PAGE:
What Yemenis think about the war with the US — RT World News

Washington is on the brink of war in the Red Sea, but one analyst warns that the Middle Eastern country will be difficult to break

Yemen has been at war since 2015, when a Western-backed Arab coalition attacked the country in an attempt to overthrow the Houthi rebels, whom they viewed as pro-Iranian extremists. Although a truce was reached between the warring parties last September, tensions in the region rose again. A Yemeni political analyst says this is due to the actions of Israel and its allies in Gaza.

Hussein Al-Bukhaiti, a political analyst based in Sanaa, was not surprised when the United States – along with a number of regional and international players – launched a series of attacks on Yemen last Friday.

The attacks were carried out by American and British warplanes, submarines, and ships. They targeted the military infrastructure of the Houthis, the Islamist group that controls most parts of Yemen and has links to Iran, meaning it is considered extremist in the eyes of the West.

The Western attacks came in response to what they consider to be months-long Houthi harassment of ships passing through Bab al-Mandab, the narrow strait that connects the Red Sea to the Indian Ocean. The Houthi attacks have had a negative impact on trade in the region. They raised the prices of goods because shipping companies refused to sail in the region, and that is what the United States has pledged to change.

But Al-Bukhaiti is certain that the reason for the Western attack was not related to the economy.

“The United States and its allies have started a new war simply because they want Israel to continue its massacre and mass killing of the Palestinian people. They cannot allow a situation that will lead to this.” [Israeli-Palestinian] War can change.”

Israel has been waging a war on Gaza militants since October 7, 2023, when thousands of terrorists infiltrated southern Israeli communities, killing more than 1,400 people and wounding more than 5,000 others. In the past 100 days of the conflict, as part of its efforts to eliminate Hamas and other Islamist groups, Israel has destroyed multiple military sites belonging to Palestinian factions. It reportedly killed more than 9,000 of their fighters. But it also claimed the lives of more than 23,000 civilians and caused a profound humanitarian crisis.

according to EstimatesA quarter of Gaza's 2.2 million people suffer from hunger. Most do not have access to fresh water, only 4% of which is considered potable. Basic hygiene products are too absent; Medicines and vital medical services are out of reach.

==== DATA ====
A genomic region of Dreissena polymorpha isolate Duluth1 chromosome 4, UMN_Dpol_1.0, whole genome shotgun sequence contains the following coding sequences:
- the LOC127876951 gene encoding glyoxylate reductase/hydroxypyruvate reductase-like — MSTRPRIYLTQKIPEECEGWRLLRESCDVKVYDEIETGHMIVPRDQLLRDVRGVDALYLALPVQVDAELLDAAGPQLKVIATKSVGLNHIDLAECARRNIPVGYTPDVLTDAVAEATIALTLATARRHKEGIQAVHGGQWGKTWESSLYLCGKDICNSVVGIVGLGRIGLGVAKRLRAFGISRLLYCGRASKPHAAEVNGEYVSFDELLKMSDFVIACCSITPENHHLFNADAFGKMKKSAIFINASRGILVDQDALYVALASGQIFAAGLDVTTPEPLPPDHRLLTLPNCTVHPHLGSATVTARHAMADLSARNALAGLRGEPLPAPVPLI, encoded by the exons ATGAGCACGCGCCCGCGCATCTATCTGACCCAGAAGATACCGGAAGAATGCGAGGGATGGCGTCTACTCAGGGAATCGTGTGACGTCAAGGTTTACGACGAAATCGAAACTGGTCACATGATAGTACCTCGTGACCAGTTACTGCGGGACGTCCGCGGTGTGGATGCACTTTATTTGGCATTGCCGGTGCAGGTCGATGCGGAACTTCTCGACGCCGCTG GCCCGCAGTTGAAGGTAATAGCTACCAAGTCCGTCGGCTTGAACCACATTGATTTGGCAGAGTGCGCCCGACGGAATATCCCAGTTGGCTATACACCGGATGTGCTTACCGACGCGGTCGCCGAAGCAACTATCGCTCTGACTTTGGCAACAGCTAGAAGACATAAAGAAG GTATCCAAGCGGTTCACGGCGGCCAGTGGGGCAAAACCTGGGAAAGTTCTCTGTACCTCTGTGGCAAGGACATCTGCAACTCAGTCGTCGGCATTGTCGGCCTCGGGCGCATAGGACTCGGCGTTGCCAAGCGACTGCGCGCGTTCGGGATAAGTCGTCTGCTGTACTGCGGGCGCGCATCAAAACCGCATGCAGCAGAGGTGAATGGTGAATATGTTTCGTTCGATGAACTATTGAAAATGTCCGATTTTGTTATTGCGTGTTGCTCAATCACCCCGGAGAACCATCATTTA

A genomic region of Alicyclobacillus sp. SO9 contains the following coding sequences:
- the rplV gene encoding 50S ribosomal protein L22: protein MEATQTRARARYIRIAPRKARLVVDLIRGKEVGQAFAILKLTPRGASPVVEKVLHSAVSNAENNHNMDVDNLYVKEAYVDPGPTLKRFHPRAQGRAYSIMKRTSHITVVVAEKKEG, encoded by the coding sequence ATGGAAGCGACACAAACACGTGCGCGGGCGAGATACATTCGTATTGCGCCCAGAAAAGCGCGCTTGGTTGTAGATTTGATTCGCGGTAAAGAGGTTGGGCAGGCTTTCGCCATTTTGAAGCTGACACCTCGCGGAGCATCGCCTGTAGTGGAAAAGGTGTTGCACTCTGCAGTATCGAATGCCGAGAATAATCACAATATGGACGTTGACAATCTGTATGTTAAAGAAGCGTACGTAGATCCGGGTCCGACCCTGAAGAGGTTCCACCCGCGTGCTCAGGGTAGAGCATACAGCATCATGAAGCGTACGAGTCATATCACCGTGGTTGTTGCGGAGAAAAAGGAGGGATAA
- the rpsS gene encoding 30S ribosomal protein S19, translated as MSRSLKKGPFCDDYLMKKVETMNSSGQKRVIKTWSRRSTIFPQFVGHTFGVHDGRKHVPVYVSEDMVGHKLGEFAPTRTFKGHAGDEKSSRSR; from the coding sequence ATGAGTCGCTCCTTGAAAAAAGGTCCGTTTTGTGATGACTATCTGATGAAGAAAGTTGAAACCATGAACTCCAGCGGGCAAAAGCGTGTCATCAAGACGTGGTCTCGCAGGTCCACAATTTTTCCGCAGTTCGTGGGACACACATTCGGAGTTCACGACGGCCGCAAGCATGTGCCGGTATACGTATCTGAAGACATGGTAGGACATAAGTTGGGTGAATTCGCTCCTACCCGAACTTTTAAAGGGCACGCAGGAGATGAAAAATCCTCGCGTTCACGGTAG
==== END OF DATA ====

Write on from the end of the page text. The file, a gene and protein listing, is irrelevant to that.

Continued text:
Al-Bukhaiti says that his country cannot stand idly by “Watching these atrocities.” That is why they decided to intervene for the sake of the Palestinian people.

“A lot of people ask me why we need to intervene in a crisis happening thousands of miles from our borders. But let me tell you: In 1939, Great Britain declared war on Nazi Germany over its invasion of Poland, even though the country was miles from London.” “. The analyst said.

“It does not matter how far away the state is. What matters is the principle. We cannot lose our dignity and our moral standing by simply sitting back and watching the tragedy in Gaza unfold.” he added.

However, this decision to help the Palestinians may cost the Houthis dearly. Since 2015, when the group extended its control over northern Yemen, a coalition of Arab countries headed by Saudi Arabia and the United Arab Emirates has been waging a war against them. The goal was to expel the Houthis because they were seen as extremists and loyal to Iran, Riyadh's main rival.

Until 2021, this struggle continues claimed The lives of more than 150 thousand people. More than 200,000 others died due to hunger and the spread of diseases, a direct result of that war.

Last September, the warring parties finally agreed to lay down arms, paving the way for a potential long-term truce. But rounds of Western attacks on Yemen risk plunging the country and the entire region into another bloody conflict, Al-Bukhaiti warns.

“I am sure that the American aggression will not remain unanswered.” The analyst said Monday morning. “We will go down in history textbooks as the nation that sank or damaged an American ship for the first time since World War II.” he added.

Hours later, on Monday night, the Houthis did just that. According to reports, the rebels hit the US-owned and operated dry bulk ship Gibraltar Eagle with an anti-ship ballistic missile, although no casualties were reported.

Yahya Saree, spokesman for the Yemeni Armed Forces, confirmed that the response to the American and British attacks was “no escape” And that no future attack will occur “Without punishment.”

“War in the region is just a matter of time. But the ones who will lose from this war are the United States and the United Kingdom. For many years, Yemen has been known as a graveyard for invaders, and history will repeat itself.”

However, Al-Bukhaiti believes it is still possible to ease tensions and prevent a major conflict. But for that to happen, he says, two conditions must be met.

The first is that the West should do so “Leave the area and stop spreading chaos in the area.” The second thing is for Israel to stop its aggression against Gaza.

“Our demand is simple: the blockade of Gaza must be lifted. Food, water, fuel and medicine should be allowed in. This is the demand of various NGOs and human rights groups. This is what demonstrators around the world have been protesting about.

“But Western governments do not want to listen to the calls of public opinion. They have proven that they are tyrants, not democrats. Until they change their position, Yemen will continue to fight. There is no doubt about that.” Al-Bukhaiti concluded.

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